An Outline for a Speech on The Life of Nelson Mandela

An Outline for a Speech on The Life of Nelson Mandela

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Attention Getter- Helped bring an end to apartheid and has been a global advocate for human rights. He was a leader of both peaceful protest and armed resistance against white minorities oppressive regime in a racially divided South Africa. His actions landed him in prison for nearly three decades and made him the face of the antiapartheid movement both within his country and internationally.
B. Relevance- Once he was released in 1990 he participated in the eradication of apartheid and in 1994 became the first black president of South Africa, under which he formed a multiethnic government to oversee the country’s transition. He also remained devoted champion for peace and social justice in his own nation and around the world until he died in 2013.
C. Credibility Statement- Credibility stems from the extensive research, and resources found regarding this topic.
D. Central Idea- Mandela was a revolutionary character throughout history.
E. Initial preview- Mandela went to the best schools in South Africa, which eventually led him into joining the African national congress and the resistance movement, and through those experiences guided him to be the president of South Africa.
Transition to 1st main point: First, let’s talk about the childhood and education of Mandela
A. Nelson Mandela was born 1918 into a Royal family in a South African village, after the death of his father he was groomed into the role within the tribal leadership. He was the first in his family to receive formal education, he excelled in boxing, track and as well as academics. He attended the elite University of fort Hare, the only western style higher learning institute in South Africa at the time.
B. This is relevant because It shows the brief journey he through before joining the African national congress.
C. Source – According to “Long walk to Freedom” The following year, he was sent home alongside other students for participating in boycott against university policies. After finding out his family had an arranged marriage for him, he fled to Johannesburg and worked as a watchman then later a law clerk.
Transition to 2nd point: Now that we’ve talked about his childhood/education, now we’re going to talk about the African national congress/resistance movement.

A. Nelson Mandela’s commitment to politics and the ANC grew stronger after the 1948 election victory of the Afrikaner dominated National Party, which formed a formal system of racial classification and segregation “apartheid” which restricted non whites basic rights and barred them from government.

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In 1961 Nelson Mandela co-founded the MK, a new armed wing of the ANC. Several years later during the trial that put him behind bars for nearly three decades, MK launched a sabotage campaign against the government. During his trial, he admitted to some of the charges against him while defending the ANC actions.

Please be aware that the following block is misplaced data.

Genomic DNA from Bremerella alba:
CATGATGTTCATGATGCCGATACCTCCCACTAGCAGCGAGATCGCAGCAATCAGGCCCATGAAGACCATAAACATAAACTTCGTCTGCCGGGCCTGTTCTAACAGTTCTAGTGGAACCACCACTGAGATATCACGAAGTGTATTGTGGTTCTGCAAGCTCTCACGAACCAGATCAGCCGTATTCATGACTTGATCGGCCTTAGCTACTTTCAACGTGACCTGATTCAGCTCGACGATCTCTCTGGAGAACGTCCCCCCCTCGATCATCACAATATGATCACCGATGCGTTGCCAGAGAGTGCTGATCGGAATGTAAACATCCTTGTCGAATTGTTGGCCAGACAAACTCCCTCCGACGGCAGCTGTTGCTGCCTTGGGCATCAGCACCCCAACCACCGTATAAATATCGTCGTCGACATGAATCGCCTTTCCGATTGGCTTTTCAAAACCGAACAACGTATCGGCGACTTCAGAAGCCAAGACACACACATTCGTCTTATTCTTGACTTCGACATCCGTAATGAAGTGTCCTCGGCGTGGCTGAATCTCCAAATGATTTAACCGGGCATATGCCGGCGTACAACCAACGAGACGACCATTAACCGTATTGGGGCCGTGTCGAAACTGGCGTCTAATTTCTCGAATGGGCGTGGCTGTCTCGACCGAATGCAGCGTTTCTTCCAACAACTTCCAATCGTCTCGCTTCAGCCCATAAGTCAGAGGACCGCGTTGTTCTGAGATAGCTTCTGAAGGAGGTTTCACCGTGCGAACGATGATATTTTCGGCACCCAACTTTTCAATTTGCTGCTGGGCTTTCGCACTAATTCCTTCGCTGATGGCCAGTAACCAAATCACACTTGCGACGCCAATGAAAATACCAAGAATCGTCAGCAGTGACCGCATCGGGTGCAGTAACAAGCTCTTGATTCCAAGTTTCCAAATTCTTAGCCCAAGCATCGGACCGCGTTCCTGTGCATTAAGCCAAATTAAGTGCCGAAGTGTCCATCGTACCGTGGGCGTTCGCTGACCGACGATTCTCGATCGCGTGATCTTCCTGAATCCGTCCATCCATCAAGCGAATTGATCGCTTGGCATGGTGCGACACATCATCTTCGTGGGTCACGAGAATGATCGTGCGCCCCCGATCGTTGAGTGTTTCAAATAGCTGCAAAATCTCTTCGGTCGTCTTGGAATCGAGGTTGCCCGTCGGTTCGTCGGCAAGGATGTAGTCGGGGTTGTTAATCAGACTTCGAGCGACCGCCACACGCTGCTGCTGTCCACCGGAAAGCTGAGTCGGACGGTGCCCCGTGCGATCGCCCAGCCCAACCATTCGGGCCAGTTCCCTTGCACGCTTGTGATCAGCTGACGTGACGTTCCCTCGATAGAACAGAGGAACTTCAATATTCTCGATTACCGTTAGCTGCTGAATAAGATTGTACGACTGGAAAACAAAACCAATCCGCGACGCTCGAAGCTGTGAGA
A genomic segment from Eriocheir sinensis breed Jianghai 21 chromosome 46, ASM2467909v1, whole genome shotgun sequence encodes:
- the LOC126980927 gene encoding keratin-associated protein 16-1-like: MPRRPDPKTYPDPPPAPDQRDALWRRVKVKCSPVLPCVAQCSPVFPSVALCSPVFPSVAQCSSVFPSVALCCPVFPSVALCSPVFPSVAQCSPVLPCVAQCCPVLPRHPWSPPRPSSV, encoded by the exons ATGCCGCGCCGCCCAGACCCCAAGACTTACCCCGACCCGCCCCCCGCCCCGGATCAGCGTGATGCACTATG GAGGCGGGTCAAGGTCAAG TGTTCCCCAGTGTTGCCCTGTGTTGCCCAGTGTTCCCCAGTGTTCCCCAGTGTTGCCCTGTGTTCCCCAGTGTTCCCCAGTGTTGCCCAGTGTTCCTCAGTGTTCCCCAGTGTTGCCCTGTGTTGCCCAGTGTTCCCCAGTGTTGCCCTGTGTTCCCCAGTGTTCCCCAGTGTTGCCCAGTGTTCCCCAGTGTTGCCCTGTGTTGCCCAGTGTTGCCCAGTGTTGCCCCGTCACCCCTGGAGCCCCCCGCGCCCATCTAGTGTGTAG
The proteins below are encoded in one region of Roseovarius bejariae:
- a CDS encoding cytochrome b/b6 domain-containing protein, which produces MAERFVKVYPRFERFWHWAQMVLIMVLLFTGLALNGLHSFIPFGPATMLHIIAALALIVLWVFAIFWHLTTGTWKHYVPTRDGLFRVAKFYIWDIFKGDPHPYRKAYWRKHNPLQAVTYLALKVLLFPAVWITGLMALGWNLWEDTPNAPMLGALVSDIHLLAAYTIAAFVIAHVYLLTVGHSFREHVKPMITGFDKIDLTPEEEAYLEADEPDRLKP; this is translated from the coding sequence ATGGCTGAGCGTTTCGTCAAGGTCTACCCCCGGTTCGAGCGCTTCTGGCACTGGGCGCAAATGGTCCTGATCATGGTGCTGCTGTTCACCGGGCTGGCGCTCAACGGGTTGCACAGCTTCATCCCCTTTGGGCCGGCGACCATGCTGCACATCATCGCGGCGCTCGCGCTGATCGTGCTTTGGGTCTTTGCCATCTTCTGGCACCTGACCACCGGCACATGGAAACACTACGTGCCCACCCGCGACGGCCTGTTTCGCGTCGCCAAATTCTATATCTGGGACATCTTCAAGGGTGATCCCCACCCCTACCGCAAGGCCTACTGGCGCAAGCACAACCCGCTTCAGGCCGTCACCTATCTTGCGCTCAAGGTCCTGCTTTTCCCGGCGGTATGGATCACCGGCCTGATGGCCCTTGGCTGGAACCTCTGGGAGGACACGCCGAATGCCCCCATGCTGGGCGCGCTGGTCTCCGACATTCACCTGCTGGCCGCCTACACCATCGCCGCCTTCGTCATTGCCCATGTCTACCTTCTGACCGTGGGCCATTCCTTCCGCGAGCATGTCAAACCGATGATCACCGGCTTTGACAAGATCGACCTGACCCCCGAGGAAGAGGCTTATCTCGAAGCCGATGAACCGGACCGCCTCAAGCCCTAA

B. Relevant because it shows the bravery and the determination of Nelson Mandela and it is what sealed his iconic status.
C. Source- In the (Apartheid Foe) Nelson Mandela quotes “I have cherished the ideal of a democratic and free society in which all persons live together. It’s ideal which I hope to live for and to achieve, but if needs to be, it’s an ideal for which I am prepared to die.”

Transition to point 3: Now that we’ve discussed his childhood/education and the ANC/Resistance, now let’s talk about his presidency.

A. Mandela was released from prison in 1990, after his released he led the ANC and other South African political organizations for an end to apartheid and an establishment of a multiracial government. In 1994 more than 22 million South Africans turned out to cast ballots in the countries first multiracial election. On May 10, Mandela was sworn in as the first black president of South Africa with former president De Klerk serving as his deputy.
B. It’s important because, it shows the impact he made on the country of South Africa and how he ended the racial tension and segregation.
C. Source- (Africa’s Liberator) “Mr. Mandela’s quest for freedom took him from the court of tribal royalty to the liberation underground to a prison rock quarry to the presidential suite of Africa’s richest country”
A. Transition: In conclusion: Mandela went through hell to end segregation and bring sense of equality to the country of South Africa.
B. Reinstate the central ideal: Nelson Mandela has proved to be a revolutionary character throughout history.
C. Final summary: Mandela went to the best schools in south Africa, which eventually led him into joining the African national congress and the resistance movement, and through those experiences guided him to be the president of South Africa.
D. After leaving office, Mandela has remained a devoted champion for peace and social justice in his own country and around the world

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